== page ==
Southern Baptist Convention President Steve Gaines Says Election Rhetoric Can Inhibit Evangelism

Pastor Steve Gaines
Pastor Steve Gaines

Conviction and kindness are the prescription of Southern Baptist leaders for the final eight weeks of the U.S. presidential campaign.

With early voting by mail having begun in North Carolina and in-person early voting slated to begin in three states next week, Southern Baptist Convention President Steve Gaines, Dallas pastor Robert Jeffress, Liberty University President Jerry Falwell Jr. and Cedarville University President Thomas White are among those to weigh in with ethical and spiritual advice for voters.

Gaines, pastor of Memphis-area Bellevue Baptist Church, told Baptist Press “biblical convictions” should guide Christians “in all areas of life, even the way they vote for a president.”

“The most pressing issues in our nation are moral not financial,” Gaines said in written comments. “Christians should analyze the candidates’ positions regarding moral issues and vote accordingly. In my opinion, the three key moral issues in America today are: a) the sanctity of human life, b) the sacredness of marriage and c) the significance of racial respect/reconciliation.”

Gaines’ specific counsel to voters included:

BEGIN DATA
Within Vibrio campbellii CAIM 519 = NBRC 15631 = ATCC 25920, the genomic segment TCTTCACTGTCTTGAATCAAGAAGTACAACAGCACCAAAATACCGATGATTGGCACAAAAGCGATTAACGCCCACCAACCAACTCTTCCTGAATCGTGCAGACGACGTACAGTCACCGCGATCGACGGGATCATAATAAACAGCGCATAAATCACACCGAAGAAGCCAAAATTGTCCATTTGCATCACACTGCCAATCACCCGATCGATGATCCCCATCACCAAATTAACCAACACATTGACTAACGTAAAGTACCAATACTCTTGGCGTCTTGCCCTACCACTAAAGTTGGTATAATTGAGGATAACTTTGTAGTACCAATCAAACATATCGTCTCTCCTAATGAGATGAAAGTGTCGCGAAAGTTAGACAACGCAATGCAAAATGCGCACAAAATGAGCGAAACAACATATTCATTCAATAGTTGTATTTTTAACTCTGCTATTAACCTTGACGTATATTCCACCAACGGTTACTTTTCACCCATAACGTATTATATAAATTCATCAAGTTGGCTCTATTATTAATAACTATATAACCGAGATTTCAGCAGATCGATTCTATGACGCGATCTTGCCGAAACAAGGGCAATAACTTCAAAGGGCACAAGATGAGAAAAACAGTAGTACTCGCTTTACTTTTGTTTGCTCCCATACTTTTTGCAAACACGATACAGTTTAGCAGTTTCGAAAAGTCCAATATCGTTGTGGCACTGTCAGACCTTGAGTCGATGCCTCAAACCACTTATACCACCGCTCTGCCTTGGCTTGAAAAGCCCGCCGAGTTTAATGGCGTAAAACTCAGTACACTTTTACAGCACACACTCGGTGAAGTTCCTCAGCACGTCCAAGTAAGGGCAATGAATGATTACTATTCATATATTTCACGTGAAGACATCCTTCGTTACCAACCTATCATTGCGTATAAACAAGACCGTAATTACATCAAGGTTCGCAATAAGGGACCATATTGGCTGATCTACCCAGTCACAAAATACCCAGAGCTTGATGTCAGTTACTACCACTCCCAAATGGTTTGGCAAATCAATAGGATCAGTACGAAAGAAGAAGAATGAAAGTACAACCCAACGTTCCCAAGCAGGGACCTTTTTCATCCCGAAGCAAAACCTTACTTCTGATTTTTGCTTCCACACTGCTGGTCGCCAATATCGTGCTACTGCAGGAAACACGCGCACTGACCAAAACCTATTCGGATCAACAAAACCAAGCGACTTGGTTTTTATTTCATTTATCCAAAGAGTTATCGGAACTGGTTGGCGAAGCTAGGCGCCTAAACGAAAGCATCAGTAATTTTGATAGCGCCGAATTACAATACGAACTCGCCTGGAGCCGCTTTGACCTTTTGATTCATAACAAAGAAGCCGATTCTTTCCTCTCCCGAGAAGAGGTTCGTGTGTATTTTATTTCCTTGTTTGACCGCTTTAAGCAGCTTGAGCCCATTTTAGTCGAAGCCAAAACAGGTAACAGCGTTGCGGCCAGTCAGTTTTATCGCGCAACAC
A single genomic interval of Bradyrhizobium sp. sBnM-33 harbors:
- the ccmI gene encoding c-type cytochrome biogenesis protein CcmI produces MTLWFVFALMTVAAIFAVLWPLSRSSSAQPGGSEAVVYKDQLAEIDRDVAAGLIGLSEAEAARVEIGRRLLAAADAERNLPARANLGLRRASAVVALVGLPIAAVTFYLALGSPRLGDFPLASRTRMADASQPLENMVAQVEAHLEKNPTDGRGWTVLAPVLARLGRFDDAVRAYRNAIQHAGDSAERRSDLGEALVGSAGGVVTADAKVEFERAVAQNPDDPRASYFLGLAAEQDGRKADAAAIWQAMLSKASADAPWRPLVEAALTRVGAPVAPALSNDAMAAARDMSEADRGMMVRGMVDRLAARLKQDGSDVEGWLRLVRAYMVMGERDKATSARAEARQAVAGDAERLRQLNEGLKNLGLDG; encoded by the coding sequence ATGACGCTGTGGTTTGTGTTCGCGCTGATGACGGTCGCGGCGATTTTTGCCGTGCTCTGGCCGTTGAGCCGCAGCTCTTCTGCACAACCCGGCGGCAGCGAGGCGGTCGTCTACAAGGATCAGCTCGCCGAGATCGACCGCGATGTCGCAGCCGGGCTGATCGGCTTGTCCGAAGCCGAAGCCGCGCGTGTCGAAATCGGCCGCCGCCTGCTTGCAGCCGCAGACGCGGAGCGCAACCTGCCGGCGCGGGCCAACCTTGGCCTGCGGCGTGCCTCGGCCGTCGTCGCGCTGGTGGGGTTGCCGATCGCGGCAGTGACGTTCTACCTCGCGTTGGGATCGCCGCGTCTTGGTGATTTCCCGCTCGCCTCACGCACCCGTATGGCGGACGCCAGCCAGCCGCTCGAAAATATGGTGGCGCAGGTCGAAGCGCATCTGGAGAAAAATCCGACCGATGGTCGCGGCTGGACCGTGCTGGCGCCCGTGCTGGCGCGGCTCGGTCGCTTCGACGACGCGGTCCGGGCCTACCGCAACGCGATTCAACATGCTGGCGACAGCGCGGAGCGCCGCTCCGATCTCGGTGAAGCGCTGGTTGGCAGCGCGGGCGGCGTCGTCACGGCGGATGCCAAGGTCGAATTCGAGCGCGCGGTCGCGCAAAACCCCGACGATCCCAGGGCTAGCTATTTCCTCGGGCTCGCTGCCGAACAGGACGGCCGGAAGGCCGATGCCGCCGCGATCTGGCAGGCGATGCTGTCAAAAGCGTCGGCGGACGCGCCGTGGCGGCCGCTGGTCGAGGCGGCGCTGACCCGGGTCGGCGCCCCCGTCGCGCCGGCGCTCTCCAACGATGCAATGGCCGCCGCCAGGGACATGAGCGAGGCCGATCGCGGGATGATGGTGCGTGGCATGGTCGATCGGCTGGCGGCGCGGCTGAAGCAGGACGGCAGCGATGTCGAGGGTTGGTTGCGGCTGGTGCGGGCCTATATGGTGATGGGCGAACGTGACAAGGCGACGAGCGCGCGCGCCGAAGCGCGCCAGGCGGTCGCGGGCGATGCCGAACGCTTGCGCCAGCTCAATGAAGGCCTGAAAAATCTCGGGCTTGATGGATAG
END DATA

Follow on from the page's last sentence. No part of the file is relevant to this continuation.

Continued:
— “Christians should have a strong, biblical conviction to vote for pro-life candidates.”

— “Christians should vote for candidates that uphold” marriage as “exclusively monogamous and heterosexual.”

— “Christians should vote for candidates that promote racial respect and reconciliation.”

Gaines said he is troubled by “hateful comments” he has heard “regarding political candidates and how people should vote.”

“Many voices, even among Southern Baptists, have been less than wise, and sometimes downright ill-mannered,” Gaines said. “Christians must at times be prophetic. But we never have a license to be pejorative or denigrating.

“If any Christian, especially a Christian leader, castigates and attacks a political candidate, that Christian has crossed a line and has sinned. The litmus test should be, ‘Would that person be open to me sharing the Gospel with him/her after I make this comment?’ If the answer is no, then keep silent, even if it sounds ‘prophetic,'” Gaines said.

Some purveyors of “harsh statements toward candidates” attempt to justify their comments as in the tradition of John the Baptist, who rebuked King Herod for marrying his brother’s wife, Gaines said, citing Mark 6. Yet Scripture suggests John did not behave rudely because Herod “respected him, protected him and enjoyed listening to him” — even while recognizing the clear rebuke of his message.

In the end, hope should characterize believers’ actions this political season, Gaines said.

“The White House cannot send revival, nor can it stop revival,” he said. “Stop looking around and start looking up. The Lord is the source of your help and strength.”

Gaines added, “We should be good citizens and participate in the presidential election. We should also realize that we are part of a greater Kingdom than America — the Kingdom of God. Today is a great day in America to share the Gospel with lost people and win them to Jesus. Today is a great time for God to rend the heavens and come down in revival in His churches.”

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SOURCE: Baptist Press
David Roach

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